Typically, the three heaviest necessities in backpacking are your shelter, sleep system, and backpack. The more miles or elevation you travel in day determines the importance of added weight. Generally speaking, foam pads are lightweight, but aren't comfortable. Meanwhile, self-inflating pads tend to be much heavier than their air core counterparts. In our tests, we found air construction pads provide the highest weight-to-performance ratio of any pad type. Most pads we reviewed weigh between 12 and 26 ounces. If you're only hiking a couple miles to setup camp, or are going to base camp for a week in the same location, that 14 ounce difference will go unnoticed compared with gains other metrics like comfort and warmth. Contrastly, if you're trekking the Appalachian Trail, the extra effort of carrying 14 ounces is significant. The more strenuous your journey, the more important weight becomes.
The weight of the pads we tested ranged from 9.1 ounces (Klymit Inertia X Frame) to 30 ounces (Exped SynMat 7). Remember to check the warmth score of a lightweight pad before purchasing it to make sure that it will meet your needs in that category. Finally, many pads are available in multiple sizes and some of our testers minimize weight by taking short torso-length pads and using a backpack, boots, or other gear under their legs. Our favorite pad for ultralight backpacking is the Therm-a-Rest NeoAir XLite. Twelve ounces give you an R-value of 3.2, a packed size roughly equal to a liter water bottle, and a lot of comfort to boot.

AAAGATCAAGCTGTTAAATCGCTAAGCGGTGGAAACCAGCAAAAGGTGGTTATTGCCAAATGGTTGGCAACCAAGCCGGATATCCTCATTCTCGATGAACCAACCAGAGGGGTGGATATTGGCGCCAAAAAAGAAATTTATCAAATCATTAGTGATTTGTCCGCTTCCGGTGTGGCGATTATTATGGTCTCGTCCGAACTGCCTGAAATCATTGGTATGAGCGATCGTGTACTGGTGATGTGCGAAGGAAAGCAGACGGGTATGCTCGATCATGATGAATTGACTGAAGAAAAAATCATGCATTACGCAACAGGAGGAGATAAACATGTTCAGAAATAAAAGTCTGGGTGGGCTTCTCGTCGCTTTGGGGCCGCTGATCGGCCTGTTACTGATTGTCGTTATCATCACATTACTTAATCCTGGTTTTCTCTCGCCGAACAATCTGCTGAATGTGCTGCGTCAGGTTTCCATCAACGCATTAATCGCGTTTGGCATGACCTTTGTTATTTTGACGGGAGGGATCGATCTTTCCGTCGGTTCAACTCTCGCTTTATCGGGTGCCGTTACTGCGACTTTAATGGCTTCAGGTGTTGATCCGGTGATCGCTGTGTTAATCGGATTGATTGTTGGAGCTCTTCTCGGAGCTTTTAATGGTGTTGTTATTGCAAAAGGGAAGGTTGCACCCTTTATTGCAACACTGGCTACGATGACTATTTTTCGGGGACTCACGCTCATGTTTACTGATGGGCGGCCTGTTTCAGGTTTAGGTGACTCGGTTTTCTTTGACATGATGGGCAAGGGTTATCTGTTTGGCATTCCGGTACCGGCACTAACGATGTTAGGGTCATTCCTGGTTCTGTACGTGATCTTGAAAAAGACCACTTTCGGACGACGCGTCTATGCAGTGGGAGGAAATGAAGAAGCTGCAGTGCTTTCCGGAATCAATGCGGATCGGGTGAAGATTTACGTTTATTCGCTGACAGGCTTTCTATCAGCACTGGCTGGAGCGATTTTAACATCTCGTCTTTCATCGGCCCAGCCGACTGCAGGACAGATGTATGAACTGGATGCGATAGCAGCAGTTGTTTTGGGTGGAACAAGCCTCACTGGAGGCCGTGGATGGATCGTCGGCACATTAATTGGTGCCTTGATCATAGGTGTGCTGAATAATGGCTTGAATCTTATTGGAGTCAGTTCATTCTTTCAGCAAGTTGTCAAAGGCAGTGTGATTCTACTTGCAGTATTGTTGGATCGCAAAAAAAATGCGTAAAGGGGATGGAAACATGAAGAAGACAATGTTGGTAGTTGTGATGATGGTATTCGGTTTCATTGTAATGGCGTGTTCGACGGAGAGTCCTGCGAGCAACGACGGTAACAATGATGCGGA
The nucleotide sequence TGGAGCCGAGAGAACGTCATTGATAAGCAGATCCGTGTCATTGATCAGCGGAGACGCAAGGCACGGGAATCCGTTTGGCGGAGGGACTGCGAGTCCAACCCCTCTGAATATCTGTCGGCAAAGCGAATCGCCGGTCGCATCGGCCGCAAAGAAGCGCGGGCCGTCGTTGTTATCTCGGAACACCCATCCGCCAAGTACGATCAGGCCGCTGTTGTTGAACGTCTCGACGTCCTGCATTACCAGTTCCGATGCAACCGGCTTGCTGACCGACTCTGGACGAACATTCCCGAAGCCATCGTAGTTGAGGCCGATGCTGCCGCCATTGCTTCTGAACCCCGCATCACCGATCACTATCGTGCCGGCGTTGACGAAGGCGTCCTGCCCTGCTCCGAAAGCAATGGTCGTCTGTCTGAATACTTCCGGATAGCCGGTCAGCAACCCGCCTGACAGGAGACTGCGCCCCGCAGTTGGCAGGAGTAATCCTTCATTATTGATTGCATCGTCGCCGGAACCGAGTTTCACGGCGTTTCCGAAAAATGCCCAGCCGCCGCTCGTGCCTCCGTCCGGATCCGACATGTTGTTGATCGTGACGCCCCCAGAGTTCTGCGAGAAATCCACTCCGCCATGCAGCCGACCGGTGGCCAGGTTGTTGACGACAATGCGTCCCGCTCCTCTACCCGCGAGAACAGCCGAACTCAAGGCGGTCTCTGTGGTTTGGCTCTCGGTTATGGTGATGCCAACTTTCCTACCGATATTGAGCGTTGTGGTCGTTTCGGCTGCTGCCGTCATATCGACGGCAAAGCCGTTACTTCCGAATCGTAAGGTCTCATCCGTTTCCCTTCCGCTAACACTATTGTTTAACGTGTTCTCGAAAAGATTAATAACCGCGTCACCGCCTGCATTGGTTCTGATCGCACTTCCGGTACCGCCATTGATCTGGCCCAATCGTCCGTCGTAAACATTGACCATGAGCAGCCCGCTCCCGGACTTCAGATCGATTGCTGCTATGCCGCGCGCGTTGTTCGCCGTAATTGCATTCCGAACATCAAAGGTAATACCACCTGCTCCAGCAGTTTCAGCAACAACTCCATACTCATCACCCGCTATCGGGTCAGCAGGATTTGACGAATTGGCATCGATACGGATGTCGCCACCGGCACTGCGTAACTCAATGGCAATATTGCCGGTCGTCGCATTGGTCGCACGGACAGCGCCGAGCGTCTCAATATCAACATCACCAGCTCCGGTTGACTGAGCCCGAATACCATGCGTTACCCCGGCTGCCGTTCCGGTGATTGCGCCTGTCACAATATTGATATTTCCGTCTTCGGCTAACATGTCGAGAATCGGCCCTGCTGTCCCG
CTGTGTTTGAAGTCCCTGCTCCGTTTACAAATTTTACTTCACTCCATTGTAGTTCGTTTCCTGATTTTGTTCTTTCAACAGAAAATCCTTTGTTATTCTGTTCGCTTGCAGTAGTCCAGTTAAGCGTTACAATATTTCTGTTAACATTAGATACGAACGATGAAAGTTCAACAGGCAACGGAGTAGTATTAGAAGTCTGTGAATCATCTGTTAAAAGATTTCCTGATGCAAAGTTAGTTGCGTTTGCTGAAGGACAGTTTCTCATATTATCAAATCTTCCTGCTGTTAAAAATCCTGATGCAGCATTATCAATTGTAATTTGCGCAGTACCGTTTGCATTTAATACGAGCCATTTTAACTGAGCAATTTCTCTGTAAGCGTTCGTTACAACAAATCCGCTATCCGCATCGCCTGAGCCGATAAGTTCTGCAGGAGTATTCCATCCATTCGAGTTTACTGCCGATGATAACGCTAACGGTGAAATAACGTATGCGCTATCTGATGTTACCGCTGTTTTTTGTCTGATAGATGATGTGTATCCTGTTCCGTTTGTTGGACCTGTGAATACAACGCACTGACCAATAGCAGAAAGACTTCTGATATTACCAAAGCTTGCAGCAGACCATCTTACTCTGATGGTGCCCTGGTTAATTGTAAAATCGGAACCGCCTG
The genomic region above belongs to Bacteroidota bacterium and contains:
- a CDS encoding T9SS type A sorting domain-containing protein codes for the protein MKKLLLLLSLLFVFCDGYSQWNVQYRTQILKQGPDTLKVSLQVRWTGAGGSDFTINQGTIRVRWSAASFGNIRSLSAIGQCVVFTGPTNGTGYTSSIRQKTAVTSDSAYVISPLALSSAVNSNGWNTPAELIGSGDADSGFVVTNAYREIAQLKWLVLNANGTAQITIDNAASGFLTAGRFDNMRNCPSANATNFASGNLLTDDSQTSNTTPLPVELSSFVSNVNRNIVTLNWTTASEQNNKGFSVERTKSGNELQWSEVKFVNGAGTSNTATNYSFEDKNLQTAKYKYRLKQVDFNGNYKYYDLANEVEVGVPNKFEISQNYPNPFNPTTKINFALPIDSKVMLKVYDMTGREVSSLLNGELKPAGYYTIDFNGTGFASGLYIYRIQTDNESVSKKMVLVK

Depending on the model, a self-inflating pad may or may not pack down small enough to fit inside your backpack. Older designs are usually bulky and don't pack down much smaller than foam pads. Newer designs use less foam and can pack down relatively small. The updated Therm-a-Rest ProLite, for example, is a super compressible self-inflating mats. The Therm-a-Rest EvoLite fits somewhere between the typical design of self-inflating mats and air construction mats. It achieves the thickness of many air construction pads while still providing some self-inflation.